This morning I woke in a funk and the last thing I felt like doing was any kind of exercise. Seasonal allergies are kicking me senseless and so are the antihistamines that I take to combat the itchiness. They make me tired (yes they’re non-drowsy) and extremely irritable. My hands have been achy and my thumb joints sore (shelving books is hard on the hands!) The last thing I wanted to do was put on my running shoes or hit the yoga mat. Ever have mornings like this?
Experience has taught me that I will feel better if I don’t give in to the feelings and instead get moving. I hauled my body out of the chair and onto the yoga mat. And I did feel better after stretching.
People wonder how I find the time or energy to write. Good question. How do we find motivation to be creative, stay healthy, exercise, or chase our dreams? To get off the couch and do what we know will make us feel better or satisfy our deepest desires?
I’m not an expert by any means but here are a couple of tips that keep me going.
- This morning I chose to exercise but because of my low motivation and sore body, I decided to do a much slower and shorter exercise routine. I listened to what my body was telling me. It’s taken me a long time to get to this point of actively paying attention to me. If I’d chosen to push it, I may have quit or convinced myself that I didn’t need to exercise. Sometimes slow and easy is the way to go. Write one chapter instead of ten because that’s where your mind is at. Choose one meal to eat healthy. Walk one block instead of ten. You are then one chapter, one meal, one block, closer to your goal instead of pushing unrealistic expectations and ending up frustrated with nothing to show for it.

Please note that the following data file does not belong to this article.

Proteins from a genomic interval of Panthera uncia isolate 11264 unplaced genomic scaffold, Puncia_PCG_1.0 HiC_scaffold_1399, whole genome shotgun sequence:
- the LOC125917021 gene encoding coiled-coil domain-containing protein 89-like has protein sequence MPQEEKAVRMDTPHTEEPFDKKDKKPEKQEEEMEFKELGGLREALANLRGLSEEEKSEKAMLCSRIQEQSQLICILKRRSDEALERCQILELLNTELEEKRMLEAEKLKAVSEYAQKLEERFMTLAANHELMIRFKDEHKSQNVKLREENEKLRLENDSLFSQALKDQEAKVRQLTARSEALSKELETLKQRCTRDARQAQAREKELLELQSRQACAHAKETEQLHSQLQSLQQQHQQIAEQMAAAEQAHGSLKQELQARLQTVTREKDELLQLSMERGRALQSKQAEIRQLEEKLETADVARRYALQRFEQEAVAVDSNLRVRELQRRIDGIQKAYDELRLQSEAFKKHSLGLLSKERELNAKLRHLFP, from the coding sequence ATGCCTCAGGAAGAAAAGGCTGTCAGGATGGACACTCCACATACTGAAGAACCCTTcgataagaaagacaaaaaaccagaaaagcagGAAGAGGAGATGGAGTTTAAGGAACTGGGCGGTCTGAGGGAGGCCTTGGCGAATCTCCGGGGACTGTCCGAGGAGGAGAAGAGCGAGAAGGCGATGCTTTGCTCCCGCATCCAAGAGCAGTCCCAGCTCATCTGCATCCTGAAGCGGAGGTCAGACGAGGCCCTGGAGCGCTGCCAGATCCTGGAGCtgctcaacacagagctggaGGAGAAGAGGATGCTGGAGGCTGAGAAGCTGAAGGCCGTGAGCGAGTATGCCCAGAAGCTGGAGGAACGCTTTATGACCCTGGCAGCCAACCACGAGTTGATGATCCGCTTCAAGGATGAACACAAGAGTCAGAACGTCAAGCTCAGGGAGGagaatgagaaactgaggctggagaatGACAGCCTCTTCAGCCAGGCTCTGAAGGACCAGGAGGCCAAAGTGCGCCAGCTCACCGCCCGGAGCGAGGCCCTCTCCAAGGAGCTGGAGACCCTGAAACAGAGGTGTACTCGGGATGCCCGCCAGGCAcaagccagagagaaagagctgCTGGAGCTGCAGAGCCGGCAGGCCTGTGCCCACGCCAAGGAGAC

And then a good day will come along and you’ll shoot for the moon and what happens? You actually grab it.
2. After years of hit and miss, I’ve also learned how best I work. I like deadlines. They are like silent challenges that spur me on. So NaNoWriMo is perfect for me. But schedules and outlines make me feel claustrophobic and brings out the perfectionist. The tape in my head screams Failure If I don’t stick to the schedule. This is never productive
Pantser, that’s the kind of writer I am. What is that? It means I write by the seat of my pants. I do not follow an outline. I know the basic story I want to tell and where I want to end up but all the things in between I let the story/characters dictate. I’ve tried and tried to outline but it gets overwhelming and starts to feel like work and I freeze up. I’ve embraced the pantser in me. This is who I am as a writer, no point fighting it. What kind of worker are you?
As I wrote this it dawned on me that my pantser traits translate into how I work best in a non-writing sense too. I’ve tried to set daily goals or schedules but I never follow them and end up feeling like a loser. As with a story outline, scheduled days don’t motivate me. I end up worrying I won’t do it right and then get nothing done.
You may be different and what works for me doesn’t work for you. The idea is to know yourself and how best you work. What motivates you to stick with something?
3. Finally, I love storytelling. Escaping into my imagination has saved my sanity over and over, especially during this pandemic. Writing is not work for me.
What do you enjoy? Find something you love and are passionate about and then pursue that. Motivation can be built in to working on something we love. It’s play.
To find the motivation you need take it slow on the days it hurts, know yourself and how you work best and then keep going. Trust yourself. And don’t forget to play.
PS Life comes in seasons and if at this point, all you can do is get up and get through the day, I want to assure you that’s okay. I have lived through those season too. Take care of yourself and rest.